THE rate of applications to take children into care fell in two-thirds of authorities in our region in the last two years, according to latest figures.
Statistics released by the Children and Family Court Advisory and Support Service show the number of care applications received per 10,0000 children living in each local authority.
The numbers run from 2008-09, the year of the tragic Peter Connelly (known as “Baby Peter”) case in Haringey, to 2013-14.
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They show that over this period the national rate of application rose from 5.9 in 2008-09 to 9.7 in 2012-13 (a rise of 64 per cent) but that it has dropped to 9.2 in 2013-14. This is lower than 2012-13 levels but is still higher than 2011-12 levels.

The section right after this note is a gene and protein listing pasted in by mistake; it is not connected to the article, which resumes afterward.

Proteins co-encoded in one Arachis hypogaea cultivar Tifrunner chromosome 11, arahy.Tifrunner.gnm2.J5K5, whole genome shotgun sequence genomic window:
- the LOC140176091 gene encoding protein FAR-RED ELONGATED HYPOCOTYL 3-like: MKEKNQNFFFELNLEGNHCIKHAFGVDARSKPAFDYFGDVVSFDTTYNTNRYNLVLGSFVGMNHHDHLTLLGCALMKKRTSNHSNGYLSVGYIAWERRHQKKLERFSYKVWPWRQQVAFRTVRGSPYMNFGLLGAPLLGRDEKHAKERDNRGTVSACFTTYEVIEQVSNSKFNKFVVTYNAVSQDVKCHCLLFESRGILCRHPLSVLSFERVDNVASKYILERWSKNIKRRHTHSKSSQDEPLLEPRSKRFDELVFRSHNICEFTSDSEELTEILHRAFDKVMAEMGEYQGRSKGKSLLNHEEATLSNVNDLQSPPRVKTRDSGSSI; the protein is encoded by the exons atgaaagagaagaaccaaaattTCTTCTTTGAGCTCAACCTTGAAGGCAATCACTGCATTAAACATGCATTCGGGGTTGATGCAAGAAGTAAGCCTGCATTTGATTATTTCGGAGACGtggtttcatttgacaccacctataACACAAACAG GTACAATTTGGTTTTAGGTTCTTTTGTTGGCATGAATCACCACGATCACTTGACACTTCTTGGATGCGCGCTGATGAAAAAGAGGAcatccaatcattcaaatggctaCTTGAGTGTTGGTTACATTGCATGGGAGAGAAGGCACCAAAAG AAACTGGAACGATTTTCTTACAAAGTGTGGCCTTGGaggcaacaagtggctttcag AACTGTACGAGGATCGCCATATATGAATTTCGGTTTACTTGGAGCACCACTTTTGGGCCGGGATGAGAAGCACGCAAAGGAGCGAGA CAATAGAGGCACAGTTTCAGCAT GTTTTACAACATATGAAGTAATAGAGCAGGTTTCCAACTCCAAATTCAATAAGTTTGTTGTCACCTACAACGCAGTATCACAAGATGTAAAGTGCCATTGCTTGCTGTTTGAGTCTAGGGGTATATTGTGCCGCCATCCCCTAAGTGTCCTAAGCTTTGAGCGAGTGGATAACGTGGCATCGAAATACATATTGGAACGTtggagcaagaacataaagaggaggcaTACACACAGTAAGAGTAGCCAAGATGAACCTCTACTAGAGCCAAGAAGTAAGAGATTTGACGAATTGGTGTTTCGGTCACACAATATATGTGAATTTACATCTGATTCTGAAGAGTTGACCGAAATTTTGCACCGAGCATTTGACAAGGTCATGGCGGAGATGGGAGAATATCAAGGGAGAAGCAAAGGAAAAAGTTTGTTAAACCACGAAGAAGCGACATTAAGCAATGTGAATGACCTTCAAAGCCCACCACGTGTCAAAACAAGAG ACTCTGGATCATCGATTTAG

In the North-East and North Yorkshire 10 out of 15 local authorities saw the rate of care applications fall, in line with national trends.
The biggest fall in care applications was in Stockton – which saw the rate fall from 24.8 per 10,000 children to 12.4 per cent.
There were other significant falls in South Tyneside, where it dropped from 24.1 to 13.6 and in Darlington where the rate fell from 19.6 per 10,000 children to 13.
The biggest increase in the rate of care applications was in Newcastle, where the rate increased from 10.1 to 14.5 per 10,000 children.
North Yorkshire saw a small decrease in the rate from 7.1 per 10,000 children to 5.5.
Alison O’Sullivan, vice president of the Association of Directors of Children’s Services said:
“Local authorities continue to look at the data in detail and analyse what their local figures are telling them. We know that most local authorities saw a rise in care proceedings following the tragic death of Peter Connolly and that a levelling off of the rise was to be expected.”